Theorem 3.10. Let (K,d) be an arbitrary closed subset of X and T is an operator satisfying contractive condition (2.6) with the property that α,βF* and F(T) is nonempty. Then, for x0K, the sequence {xn} defined by Picard operator is stable.

Proof. Let {yn}K be an arbitrary sequence and let τn=d(yn,Tyn). Let x*F(T) and assume that τn0 as n. Then, by hypothesis

d(yn,x*)d(yn,Tyn)+d(Tyn,Tx*)

But,

d(Tyn,Tx*)α(d(yn,x*))ϑ(d(yn,x*))+β(d(yn,Tyn))ϑ(d(yn,Tyn))

Thus,

d(yn,x*)τn+α(d(yn,x*))ϑ(d(yn,x*))+β(τn)ϑ(τn)

Since τn0 and by the properties on α,β and ϑ, then (3.6) becomes

12d(yn,x*)τn+12ϑ(τn)0, as n

Hence, yn converges to x*F(T).

On the other hand, suppose d(yn,x*)0 for large n, where x*F(T), then by hypothesis

τn=d(yn,Tyn)d(yn,x*)+d(Tx*,Tyn)d(yn,x*)+α(d(x*,yn))ϑ(d(x*,yn))+β(d(x*,Tx*))ϑ(d(x*,Tx*))=d(yn,x*)+α(d(x*,yn))ϑ(d(x*,yn))

This further implies

τn12d(x*,yn)0

Both (3.7) and (3.8) give that τn0ynx*.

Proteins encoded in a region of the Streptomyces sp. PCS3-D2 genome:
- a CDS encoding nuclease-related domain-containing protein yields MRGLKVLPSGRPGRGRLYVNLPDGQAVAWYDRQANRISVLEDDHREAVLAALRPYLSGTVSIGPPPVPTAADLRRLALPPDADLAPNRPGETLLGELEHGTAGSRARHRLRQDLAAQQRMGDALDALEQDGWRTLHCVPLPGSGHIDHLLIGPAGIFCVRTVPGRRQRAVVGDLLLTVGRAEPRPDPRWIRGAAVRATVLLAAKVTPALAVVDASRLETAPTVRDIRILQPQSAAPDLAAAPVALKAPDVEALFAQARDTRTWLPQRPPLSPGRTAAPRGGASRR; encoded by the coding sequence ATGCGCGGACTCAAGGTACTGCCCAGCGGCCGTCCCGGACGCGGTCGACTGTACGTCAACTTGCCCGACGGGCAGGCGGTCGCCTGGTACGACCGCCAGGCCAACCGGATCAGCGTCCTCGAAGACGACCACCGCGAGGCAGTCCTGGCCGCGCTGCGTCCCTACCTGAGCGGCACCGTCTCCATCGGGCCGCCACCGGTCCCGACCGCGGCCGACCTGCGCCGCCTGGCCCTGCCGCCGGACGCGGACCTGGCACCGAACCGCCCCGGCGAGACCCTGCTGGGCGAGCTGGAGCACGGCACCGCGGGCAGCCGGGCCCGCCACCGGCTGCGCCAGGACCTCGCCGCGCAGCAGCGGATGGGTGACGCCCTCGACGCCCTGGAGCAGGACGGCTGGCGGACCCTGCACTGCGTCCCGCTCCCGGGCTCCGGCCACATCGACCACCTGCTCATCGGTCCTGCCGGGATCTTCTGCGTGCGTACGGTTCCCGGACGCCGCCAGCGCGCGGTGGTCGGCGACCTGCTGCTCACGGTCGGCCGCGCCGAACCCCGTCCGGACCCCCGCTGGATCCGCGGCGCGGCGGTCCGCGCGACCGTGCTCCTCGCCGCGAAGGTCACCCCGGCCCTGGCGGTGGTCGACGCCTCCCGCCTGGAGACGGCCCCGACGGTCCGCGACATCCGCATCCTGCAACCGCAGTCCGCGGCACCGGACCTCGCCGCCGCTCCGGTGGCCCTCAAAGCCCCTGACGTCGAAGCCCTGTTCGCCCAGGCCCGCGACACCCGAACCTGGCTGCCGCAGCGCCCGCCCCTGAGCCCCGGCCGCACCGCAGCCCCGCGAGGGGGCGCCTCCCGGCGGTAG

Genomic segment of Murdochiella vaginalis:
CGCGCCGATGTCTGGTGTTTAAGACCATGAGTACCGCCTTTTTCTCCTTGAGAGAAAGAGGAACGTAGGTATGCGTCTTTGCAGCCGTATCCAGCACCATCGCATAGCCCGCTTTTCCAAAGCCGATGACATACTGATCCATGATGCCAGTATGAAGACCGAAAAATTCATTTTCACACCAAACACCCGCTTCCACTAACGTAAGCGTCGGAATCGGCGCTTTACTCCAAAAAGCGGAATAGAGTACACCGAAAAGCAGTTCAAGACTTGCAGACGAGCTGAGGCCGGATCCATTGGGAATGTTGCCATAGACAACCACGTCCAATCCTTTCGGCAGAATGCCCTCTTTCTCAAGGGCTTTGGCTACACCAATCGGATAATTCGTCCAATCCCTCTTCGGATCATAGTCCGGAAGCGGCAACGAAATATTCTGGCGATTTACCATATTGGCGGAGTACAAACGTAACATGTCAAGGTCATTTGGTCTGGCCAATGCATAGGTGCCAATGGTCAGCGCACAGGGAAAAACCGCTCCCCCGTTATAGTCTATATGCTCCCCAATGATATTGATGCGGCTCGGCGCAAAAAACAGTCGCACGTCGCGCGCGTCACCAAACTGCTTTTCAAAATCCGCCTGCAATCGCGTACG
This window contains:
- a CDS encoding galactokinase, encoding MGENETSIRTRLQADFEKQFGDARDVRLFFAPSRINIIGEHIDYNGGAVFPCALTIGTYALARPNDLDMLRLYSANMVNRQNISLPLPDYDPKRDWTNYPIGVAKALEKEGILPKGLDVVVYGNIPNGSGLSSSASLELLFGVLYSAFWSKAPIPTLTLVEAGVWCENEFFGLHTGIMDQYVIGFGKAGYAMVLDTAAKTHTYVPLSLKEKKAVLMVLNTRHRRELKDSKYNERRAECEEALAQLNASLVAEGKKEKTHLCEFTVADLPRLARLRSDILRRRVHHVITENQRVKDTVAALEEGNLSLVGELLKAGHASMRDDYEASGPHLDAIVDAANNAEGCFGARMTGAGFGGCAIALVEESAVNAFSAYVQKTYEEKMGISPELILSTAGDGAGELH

Therefore, the operator satisfying (2.6) is stable.

The existence properties of some non-degenerate nonlinear operators given by the solutions of differential equations (DEs), namely, perturbed Volterra and hypergeometric operators are studied in this section with the imposition of the ϑ-quasi-Geragthy condition (2.6) in complete metric spaces.

4.1. Application I

Here, Theorem 3.1. is employed to study the existence theorem of solutions for the perturbed integral equations of Volterra-like in complete metric spaces. This is facilitated by the collection of results in [5, 10, 8, 9, 15].

Let X=C(I,) be the set of all real-valued continuous functions defined on I=[0, L] and d:X×X+ be defined by:

d(υ,ω)=supt[0,L]{υ(t)ω(t)}, υ,ωC(I,).

Clearly, the pair (C(I,),d) is a complete metric space.